Spring 2008 • Vol. XXX No. 2 PoetryApril 1, 2008 |

How like the Heart the Thumb

hangs back or hooks on, expecting quick results and, when it can, exults alone by lifting. No one pays them heed till there's a pressing need. Both bleed. One builds an ark of bone or decorates a sleeve. One slips on a glove or hitchhikes for reprieve. Unlike the heart (more like the loins) the thumb only joins by opposing. When applying force, slyly offhand as an Einstein's of course, the thumb will descend, clumsy and stubborn and dumb to clampits self-evident whorl unlike any other on the cruel world. How unlike the heart whose dewy stamp, hard to read and common, will fade—and often run—before the loved one can depart.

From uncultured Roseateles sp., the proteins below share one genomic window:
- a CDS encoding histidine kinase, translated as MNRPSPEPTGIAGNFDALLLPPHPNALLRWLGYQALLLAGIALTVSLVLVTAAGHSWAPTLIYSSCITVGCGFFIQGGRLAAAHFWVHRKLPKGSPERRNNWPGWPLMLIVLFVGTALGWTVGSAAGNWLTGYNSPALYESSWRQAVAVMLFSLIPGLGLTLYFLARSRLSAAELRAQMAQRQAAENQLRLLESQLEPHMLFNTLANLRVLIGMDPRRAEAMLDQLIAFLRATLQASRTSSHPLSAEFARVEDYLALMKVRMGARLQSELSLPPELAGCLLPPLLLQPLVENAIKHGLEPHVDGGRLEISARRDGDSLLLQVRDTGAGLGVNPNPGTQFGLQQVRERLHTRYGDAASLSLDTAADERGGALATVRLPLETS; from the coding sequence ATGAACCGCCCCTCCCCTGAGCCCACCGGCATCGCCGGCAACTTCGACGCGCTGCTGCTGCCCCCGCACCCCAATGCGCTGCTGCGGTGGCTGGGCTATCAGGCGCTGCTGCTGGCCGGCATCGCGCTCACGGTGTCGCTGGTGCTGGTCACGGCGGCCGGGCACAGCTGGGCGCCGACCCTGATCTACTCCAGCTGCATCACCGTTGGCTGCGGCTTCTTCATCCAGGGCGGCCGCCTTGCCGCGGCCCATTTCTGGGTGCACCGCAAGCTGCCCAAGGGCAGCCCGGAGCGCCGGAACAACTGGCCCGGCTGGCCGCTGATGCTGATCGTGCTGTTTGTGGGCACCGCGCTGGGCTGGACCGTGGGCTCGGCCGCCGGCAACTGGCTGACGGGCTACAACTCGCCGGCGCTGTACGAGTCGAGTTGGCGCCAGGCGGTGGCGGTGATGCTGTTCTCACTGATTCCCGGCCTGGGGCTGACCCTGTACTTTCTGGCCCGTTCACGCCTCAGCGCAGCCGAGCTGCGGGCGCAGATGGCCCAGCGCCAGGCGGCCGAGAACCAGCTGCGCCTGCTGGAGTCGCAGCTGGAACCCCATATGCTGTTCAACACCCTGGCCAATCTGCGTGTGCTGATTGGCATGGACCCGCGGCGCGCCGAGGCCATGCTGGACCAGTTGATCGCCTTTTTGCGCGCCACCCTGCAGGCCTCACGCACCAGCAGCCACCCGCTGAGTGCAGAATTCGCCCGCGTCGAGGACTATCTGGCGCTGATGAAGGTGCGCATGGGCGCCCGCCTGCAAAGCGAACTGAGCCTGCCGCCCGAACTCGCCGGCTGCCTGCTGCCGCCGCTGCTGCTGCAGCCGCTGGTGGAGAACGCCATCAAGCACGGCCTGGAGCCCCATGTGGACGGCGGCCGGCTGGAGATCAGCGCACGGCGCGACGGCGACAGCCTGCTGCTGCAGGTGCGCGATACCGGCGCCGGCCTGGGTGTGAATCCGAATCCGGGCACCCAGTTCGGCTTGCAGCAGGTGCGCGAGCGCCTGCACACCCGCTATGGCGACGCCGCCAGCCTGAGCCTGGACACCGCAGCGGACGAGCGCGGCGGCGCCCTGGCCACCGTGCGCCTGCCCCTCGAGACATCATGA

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J. Allyn Rosser’s most recent book of poems is Foiled Again. She teaches at Ohio University, where she edits New Ohio Review.

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hangs back or hooks on, expecting quick results and, when it can, exults alone by lifting. No one pays them heed till there's a pressing need. Both bleed. One builds […]

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